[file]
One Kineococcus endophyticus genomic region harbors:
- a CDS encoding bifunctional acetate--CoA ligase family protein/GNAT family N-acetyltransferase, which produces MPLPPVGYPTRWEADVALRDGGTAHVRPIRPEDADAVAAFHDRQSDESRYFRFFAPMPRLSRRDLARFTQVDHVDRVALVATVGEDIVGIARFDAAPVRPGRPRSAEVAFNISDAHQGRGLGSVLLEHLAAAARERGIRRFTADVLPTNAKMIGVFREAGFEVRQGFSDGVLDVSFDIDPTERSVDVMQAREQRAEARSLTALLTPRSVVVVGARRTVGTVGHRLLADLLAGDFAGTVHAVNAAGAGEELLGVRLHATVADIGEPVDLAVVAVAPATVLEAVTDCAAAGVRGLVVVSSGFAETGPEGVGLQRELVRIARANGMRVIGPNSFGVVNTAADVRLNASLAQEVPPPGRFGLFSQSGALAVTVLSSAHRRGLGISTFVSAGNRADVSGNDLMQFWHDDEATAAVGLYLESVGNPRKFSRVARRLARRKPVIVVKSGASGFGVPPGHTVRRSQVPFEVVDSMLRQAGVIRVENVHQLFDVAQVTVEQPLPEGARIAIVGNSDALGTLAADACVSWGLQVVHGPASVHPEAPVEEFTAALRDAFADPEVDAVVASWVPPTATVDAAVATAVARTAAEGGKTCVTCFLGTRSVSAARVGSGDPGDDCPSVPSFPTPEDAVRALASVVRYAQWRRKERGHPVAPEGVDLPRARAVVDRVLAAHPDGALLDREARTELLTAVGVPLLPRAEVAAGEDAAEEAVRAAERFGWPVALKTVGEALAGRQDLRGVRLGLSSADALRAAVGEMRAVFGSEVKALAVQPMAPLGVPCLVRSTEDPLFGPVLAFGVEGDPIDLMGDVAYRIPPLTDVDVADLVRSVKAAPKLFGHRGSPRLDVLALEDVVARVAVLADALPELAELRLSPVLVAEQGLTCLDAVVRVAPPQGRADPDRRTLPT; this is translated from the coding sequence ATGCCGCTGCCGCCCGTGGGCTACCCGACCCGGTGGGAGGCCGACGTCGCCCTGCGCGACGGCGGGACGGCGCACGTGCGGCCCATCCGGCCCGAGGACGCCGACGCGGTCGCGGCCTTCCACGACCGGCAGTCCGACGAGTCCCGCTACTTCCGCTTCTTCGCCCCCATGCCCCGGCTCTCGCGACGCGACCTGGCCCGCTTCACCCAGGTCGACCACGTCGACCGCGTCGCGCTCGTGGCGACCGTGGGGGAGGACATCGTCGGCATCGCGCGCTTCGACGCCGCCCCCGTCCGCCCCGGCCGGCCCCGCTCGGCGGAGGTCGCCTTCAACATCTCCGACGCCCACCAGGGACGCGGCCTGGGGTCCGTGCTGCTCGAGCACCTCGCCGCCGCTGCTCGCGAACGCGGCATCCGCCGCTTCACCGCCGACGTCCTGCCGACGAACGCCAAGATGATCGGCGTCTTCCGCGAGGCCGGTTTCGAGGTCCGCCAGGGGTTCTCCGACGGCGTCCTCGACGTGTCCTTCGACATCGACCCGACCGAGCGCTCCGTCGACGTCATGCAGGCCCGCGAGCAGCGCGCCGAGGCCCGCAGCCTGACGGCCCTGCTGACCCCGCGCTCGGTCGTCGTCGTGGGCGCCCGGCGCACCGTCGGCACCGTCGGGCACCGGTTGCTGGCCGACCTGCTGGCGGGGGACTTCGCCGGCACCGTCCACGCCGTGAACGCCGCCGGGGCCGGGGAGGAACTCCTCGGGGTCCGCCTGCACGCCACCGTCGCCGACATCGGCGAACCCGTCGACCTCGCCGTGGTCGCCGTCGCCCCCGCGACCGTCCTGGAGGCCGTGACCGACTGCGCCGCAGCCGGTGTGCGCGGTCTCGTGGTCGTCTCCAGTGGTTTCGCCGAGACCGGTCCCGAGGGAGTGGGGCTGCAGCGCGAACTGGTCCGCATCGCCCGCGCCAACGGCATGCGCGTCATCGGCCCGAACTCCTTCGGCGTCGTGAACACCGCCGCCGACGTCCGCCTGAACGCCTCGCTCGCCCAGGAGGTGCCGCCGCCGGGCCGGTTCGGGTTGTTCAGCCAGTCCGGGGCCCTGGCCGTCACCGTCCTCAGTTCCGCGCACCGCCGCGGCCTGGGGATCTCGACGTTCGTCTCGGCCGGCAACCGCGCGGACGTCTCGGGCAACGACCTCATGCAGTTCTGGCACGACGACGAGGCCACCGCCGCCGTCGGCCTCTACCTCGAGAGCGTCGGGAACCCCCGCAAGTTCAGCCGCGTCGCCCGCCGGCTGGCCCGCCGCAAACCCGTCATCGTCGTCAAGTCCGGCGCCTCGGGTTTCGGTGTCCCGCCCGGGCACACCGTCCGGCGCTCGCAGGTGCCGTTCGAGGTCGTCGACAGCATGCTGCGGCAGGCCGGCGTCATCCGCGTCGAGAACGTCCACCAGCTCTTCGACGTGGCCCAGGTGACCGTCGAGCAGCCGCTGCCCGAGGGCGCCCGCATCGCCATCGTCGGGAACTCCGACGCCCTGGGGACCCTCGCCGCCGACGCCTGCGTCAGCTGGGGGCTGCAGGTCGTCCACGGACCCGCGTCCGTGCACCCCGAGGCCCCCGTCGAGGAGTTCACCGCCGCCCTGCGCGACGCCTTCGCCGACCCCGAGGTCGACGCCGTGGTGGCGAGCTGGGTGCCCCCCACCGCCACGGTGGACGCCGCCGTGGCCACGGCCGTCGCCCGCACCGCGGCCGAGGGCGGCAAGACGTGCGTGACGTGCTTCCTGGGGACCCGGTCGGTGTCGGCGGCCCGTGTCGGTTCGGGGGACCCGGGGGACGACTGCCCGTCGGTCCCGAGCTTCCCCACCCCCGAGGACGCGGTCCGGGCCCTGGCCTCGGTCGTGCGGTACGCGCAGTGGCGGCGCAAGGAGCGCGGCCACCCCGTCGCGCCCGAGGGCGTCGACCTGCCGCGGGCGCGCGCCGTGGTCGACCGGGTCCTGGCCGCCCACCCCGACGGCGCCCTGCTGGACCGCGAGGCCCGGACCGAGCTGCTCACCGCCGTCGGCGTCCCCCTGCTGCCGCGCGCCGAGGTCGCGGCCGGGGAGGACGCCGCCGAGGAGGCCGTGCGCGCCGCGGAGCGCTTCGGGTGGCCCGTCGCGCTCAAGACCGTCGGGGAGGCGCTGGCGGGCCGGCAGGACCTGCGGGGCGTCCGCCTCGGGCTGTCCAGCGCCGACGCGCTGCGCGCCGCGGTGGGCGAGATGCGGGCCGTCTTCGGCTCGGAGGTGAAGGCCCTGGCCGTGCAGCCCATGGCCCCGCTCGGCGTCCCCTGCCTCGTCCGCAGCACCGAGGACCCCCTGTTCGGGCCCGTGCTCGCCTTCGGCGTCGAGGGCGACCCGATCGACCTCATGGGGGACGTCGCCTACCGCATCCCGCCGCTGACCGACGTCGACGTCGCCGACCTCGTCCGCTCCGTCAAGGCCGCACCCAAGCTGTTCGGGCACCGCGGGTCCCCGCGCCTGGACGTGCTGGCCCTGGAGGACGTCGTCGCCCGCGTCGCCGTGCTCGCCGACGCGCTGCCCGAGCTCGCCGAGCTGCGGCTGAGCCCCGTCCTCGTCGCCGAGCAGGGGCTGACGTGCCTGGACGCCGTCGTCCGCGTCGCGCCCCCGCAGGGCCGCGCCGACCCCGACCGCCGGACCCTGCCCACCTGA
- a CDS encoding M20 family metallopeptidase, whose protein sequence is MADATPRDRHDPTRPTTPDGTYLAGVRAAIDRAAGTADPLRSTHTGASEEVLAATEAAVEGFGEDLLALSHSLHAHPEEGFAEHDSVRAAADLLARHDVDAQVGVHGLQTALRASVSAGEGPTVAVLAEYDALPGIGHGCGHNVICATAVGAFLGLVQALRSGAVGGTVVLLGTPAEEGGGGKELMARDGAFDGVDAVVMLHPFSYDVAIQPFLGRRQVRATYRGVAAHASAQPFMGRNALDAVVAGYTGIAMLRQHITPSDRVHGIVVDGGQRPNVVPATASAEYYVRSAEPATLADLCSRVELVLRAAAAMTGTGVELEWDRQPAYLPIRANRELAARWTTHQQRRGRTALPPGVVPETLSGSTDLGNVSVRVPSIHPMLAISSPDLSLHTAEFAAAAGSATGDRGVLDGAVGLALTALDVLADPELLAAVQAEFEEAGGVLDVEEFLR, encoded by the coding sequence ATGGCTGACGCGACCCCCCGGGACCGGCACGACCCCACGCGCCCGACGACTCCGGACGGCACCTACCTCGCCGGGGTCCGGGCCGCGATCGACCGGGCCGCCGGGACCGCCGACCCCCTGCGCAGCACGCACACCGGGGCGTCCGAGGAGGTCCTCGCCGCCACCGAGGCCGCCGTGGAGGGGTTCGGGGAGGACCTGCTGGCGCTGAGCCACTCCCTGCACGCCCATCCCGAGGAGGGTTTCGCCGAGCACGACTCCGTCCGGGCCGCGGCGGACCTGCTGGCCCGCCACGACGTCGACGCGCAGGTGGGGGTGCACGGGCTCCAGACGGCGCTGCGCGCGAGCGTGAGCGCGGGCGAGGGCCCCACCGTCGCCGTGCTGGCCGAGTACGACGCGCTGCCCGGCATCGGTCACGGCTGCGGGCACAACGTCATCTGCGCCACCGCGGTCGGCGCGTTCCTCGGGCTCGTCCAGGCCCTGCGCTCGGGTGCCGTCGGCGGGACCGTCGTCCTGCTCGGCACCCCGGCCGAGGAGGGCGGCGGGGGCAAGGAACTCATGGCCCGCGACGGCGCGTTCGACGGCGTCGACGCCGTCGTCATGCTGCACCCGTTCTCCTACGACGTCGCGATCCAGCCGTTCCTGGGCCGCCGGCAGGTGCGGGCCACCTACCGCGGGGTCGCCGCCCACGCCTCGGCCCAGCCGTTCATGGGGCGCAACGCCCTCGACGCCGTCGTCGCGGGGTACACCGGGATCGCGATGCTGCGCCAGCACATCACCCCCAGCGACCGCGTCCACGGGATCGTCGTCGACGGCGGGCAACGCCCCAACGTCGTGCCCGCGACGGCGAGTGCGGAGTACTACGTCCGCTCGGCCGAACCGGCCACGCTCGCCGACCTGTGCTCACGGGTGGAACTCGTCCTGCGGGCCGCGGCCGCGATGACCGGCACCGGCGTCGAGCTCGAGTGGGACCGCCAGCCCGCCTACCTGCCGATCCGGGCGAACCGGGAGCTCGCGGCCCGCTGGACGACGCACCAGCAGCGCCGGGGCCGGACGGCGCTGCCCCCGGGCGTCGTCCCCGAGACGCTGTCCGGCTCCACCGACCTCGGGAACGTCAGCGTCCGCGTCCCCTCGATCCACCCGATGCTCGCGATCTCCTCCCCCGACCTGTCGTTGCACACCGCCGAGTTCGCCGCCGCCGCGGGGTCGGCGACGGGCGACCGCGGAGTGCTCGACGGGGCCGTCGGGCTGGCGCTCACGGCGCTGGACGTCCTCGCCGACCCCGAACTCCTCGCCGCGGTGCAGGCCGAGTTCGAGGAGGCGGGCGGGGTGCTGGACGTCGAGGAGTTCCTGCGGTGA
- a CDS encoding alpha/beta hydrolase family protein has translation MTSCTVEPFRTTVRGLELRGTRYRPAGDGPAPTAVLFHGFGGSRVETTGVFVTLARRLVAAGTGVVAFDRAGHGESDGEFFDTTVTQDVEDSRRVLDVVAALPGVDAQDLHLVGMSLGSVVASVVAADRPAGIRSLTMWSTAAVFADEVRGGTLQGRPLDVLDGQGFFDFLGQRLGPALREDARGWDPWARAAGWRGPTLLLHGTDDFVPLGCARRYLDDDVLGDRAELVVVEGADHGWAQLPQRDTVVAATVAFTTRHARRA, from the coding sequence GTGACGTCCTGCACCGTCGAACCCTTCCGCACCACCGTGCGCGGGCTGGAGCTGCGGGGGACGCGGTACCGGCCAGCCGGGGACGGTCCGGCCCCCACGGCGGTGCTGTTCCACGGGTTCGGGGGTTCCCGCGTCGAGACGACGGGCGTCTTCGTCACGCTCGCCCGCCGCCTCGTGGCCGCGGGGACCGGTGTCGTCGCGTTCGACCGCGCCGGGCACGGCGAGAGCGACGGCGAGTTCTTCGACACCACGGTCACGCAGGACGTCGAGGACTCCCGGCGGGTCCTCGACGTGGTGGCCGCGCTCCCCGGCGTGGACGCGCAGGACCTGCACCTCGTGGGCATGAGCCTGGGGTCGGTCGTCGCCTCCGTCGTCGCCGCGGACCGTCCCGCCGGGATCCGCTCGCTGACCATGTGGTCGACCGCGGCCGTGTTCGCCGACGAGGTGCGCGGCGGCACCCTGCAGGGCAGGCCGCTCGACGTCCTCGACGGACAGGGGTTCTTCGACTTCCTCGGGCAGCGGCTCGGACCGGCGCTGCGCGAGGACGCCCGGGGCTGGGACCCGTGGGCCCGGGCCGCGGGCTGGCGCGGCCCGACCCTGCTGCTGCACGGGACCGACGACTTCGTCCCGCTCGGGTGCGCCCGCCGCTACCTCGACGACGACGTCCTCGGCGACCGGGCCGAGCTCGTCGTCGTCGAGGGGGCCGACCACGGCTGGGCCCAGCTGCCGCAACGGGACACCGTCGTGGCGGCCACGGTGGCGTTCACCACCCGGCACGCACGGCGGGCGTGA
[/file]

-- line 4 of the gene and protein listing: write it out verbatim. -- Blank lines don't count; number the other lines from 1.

- a CDS encoding alpha/beta hydrolase family protein has translation MTSCTVEPFRTTVRGLELRGTRYRPAGDGPAPTAVLFHGFGGSRVETTGVFVTLARRLVAAGTGVVAFDRAGHGESDGEFFDTTVTQDVEDSRRVLDVVAALPGVDAQDLHLVGMSLGSVVASVVAADRPAGIRSLTMWSTAAVFADEVRGGTLQGRPLDVLDGQGFFDFLGQRLGPALREDARGWDPWARAAGWRGPTLLLHGTDDFVPLGCARRYLDDDVLGDRAELVVVEGADHGWAQLPQRDTVVAATVAFTTRHARRA, from the coding sequence GTGACGTCCTGCACCGTCGAACCCTTCCGCACCACCGTGCGCGGGCTGGAGCTGCGGGGGACGCGGTACCGGCCAGCCGGGGACGGTCCGGCCCCCACGGCGGTGCTGTTCCACGGGTTCGGGGGTTCCCGCGTCGAGACGACGGGCGTCTTCGTCACGCTCGCCCGCCGCCTCGTGGCCGCGGGGACCGGTGTCGTCGCGTTCGACCGCGCCGGGCACGGCGAGAGCGACGGCGAGTTCTTCGACACCACGGTCACGCAGGACGTCGAGGACTCCCGGCGGGTCCTCGACGTGGTGGCCGCGCTCCCCGGCGTGGACGCGCAGGACCTGCACCTCGTGGGCATGAGCCTGGGGTCGGTCGTCGCCTCCGTCGTCGCCGCGGACCGTCCCGCCGGGATCCGCTCGCTGACCATGTGGTCGACCGCGGCCGTGTTCGCCGACGAGGTGCGCGGCGGCACCCTGCAGGGCAGGCCGCTCGACGTCCTCGACGGACAGGGGTTCTTCGACTTCCTCGGGCAGCGGCTCGGACCGGCGCTGCGCGAGGACGCCCGGGGCTGGGACCCGTGGGCCCGGGCCGCGGGCTGGCGCGGCCCGACCCTGCTGCTGCACGGGACCGACGACTTCGTCCCGCTCGGGTGCGCCCGCCGCTACCTCGACGACGACGTCCTCGGCGACCGGGCCGAGCTCGTCGTCGTCGAGGGGGCCGACCACGGCTGGGCCCAGCTGCCGCAACGGGACACCGTCGTGGCGGCCACGGTGGCGTTCACCACCCGGCACGCACGGCGGGCGTGA